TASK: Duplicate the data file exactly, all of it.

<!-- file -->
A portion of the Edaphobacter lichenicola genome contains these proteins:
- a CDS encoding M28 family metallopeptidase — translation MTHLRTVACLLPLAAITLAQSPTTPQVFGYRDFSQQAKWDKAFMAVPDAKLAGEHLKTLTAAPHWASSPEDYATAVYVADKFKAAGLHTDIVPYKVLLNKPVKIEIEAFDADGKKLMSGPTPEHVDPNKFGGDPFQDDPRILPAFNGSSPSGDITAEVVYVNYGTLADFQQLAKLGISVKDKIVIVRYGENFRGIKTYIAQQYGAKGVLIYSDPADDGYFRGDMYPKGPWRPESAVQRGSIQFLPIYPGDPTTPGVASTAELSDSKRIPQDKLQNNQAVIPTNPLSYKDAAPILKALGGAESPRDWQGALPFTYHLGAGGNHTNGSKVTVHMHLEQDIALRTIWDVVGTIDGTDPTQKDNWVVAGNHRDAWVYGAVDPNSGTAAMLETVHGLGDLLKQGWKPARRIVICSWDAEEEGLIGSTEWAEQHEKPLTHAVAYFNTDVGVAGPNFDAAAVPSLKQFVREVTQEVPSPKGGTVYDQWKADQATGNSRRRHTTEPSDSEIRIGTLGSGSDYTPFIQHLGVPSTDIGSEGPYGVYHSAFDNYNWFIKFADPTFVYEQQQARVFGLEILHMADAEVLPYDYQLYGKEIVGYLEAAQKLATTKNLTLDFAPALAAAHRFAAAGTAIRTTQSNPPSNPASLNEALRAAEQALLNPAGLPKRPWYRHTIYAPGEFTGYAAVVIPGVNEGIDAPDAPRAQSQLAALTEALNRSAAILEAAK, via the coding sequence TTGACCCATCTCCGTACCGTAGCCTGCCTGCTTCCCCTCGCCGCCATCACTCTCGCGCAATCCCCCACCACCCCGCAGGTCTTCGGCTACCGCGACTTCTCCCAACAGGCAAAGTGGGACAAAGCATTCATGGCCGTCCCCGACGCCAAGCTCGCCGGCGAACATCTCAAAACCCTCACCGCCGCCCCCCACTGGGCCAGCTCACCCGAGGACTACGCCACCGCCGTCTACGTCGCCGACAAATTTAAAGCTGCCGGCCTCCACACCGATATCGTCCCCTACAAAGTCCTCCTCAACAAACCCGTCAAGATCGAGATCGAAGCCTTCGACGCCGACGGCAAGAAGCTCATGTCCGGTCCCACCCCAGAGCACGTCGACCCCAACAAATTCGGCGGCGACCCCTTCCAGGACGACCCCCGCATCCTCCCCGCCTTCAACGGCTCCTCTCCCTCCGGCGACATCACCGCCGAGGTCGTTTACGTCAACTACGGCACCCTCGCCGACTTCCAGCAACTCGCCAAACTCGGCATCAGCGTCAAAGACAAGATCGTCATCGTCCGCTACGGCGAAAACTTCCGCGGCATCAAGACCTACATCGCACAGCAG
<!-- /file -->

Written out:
A portion of the Edaphobacter lichenicola genome contains these proteins:
- a CDS encoding M28 family metallopeptidase — translation MTHLRTVACLLPLAAITLAQSPTTPQVFGYRDFSQQAKWDKAFMAVPDAKLAGEHLKTLTAAPHWASSPEDYATAVYVADKFKAAGLHTDIVPYKVLLNKPVKIEIEAFDADGKKLMSGPTPEHVDPNKFGGDPFQDDPRILPAFNGSSPSGDITAEVVYVNYGTLADFQQLAKLGISVKDKIVIVRYGENFRGIKTYIAQQYGAKGVLIYSDPADDGYFRGDMYPKGPWRPESAVQRGSIQFLPIYPGDPTTPGVASTAELSDSKRIPQDKLQNNQAVIPTNPLSYKDAAPILKALGGAESPRDWQGALPFTYHLGAGGNHTNGSKVTVHMHLEQDIALRTIWDVVGTIDGTDPTQKDNWVVAGNHRDAWVYGAVDPNSGTAAMLETVHGLGDLLKQGWKPARRIVICSWDAEEEGLIGSTEWAEQHEKPLTHAVAYFNTDVGVAGPNFDAAAVPSLKQFVREVTQEVPSPKGGTVYDQWKADQATGNSRRRHTTEPSDSEIRIGTLGSGSDYTPFIQHLGVPSTDIGSEGPYGVYHSAFDNYNWFIKFADPTFVYEQQQARVFGLEILHMADAEVLPYDYQLYGKEIVGYLEAAQKLATTKNLTLDFAPALAAAHRFAAAGTAIRTTQSNPPSNPASLNEALRAAEQALLNPAGLPKRPWYRHTIYAPGEFTGYAAVVIPGVNEGIDAPDAPRAQSQLAALTEALNRSAAILEAAK, via the coding sequence TTGACCCATCTCCGTACCGTAGCCTGCCTGCTTCCCCTCGCCGCCATCACTCTCGCGCAATCCCCCACCACCCCGCAGGTCTTCGGCTACCGCGACTTCTCCCAACAGGCAAAGTGGGACAAAGCATTCATGGCCGTCCCCGACGCCAAGCTCGCCGGCGAACATCTCAAAACCCTCACCGCCGCCCCCCACTGGGCCAGCTCACCCGAGGACTACGCCACCGCCGTCTACGTCGCCGACAAATTTAAAGCTGCCGGCCTCCACACCGATATCGTCCCCTACAAAGTCCTCCTCAACAAACCCGTCAAGATCGAGATCGAAGCCTTCGACGCCGACGGCAAGAAGCTCATGTCCGGTCCCACCCCAGAGCACGTCGACCCCAACAAATTCGGCGGCGACCCCTTCCAGGACGACCCCCGCATCCTCCCCGCCTTCAACGGCTCCTCTCCCTCCGGCGACATCACCGCCGAGGTCGTTTACGTCAACTACGGCACCCTCGCCGACTTCCAGCAACTCGCCAAACTCGGCATCAGCGTCAAAGACAAGATCGTCATCGTCCGCTACGGCGAAAACTTCCGCGGCATCAAGACCTACATCGCACAGCAG